All multiple comparison tests were two-tailed. Direct comparison between case and control was performed with the indipendent Student t-test or the nonparametric Mann–Whitney test when the data sets were not normally distributed. Pearson’s correlation of coefficient was used to analyze correlations between the abnormal ABR waves and serum bilirubin levels. A receiver-operating characteristic curve and area under curve were used to determine the highest sensitivity and specificity of bilirubin to ascribe for abnormal ABR. A p- value of 0.05 or less was considered statistically significant. All statistical analyzes were performed with SPSS 18.


126 children include 62(48%)   girls and 64(52%) boys in two groups were evaluated.  There was no significant difference regarding age, sex, weight, post-conception age and other demographic and biographic characteristics between case and control groups (Table1). There were significant differences in abnormality of ABR waves between case and control groups using student t-test (Table 2). Mean ABR amplitude (wave I, V), V-I interpeak latency were significantly prolonged in case compared to control (P<0.01).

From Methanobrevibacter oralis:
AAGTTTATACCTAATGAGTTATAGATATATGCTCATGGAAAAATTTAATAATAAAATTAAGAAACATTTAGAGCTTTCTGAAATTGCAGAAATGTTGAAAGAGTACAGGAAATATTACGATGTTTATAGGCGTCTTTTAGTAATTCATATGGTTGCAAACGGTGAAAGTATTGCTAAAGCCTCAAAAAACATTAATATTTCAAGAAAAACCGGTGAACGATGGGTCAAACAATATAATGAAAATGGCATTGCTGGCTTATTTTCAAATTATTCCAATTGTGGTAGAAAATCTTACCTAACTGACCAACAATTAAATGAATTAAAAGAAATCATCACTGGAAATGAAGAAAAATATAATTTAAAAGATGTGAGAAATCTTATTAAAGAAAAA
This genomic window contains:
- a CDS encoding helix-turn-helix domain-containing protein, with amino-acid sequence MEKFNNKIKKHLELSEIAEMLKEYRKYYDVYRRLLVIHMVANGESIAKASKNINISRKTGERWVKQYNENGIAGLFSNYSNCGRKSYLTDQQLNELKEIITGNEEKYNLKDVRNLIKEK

In order to estimate a cut off level for bilirubin in which the highest sensitivity and specificity was recorded we performed a receiver operator characteristics curve (ROC). Based on receiver-operating characteristic curves, a bilirubin level of 0.6% gestational weight was the best discriminator with a sensitivity of 100% (95%confidence interval: 91.96% to 100%) and a specificity of 100% (95% CI: 82.35% to 100%). To determine diagnostic accuracy the area under curve of ROC was determined (Figure1). The AUC was 0.71 with confidence intervals of 0.56-0.89.

We used logistic regression to determine odds ratio (OR) of abnormal ABR in serum bilirubin higher than 0.6% of gestational weight in patients in our study and we used a regression analysis. In logistic regression analysis the relative risk of having an abnormal ABR in bilirubin level>0.6% of gestational weight was 2.25 with 95% CI (confidence interval): 1.44-3.89 and p=0.02. The impacts of a variety of clinical factors on the regression model were also assessed. Presence of abnormal ABR and hyperbilirubinemia was not associated with age or gestational age (p=0.23 and 0.72 respectively).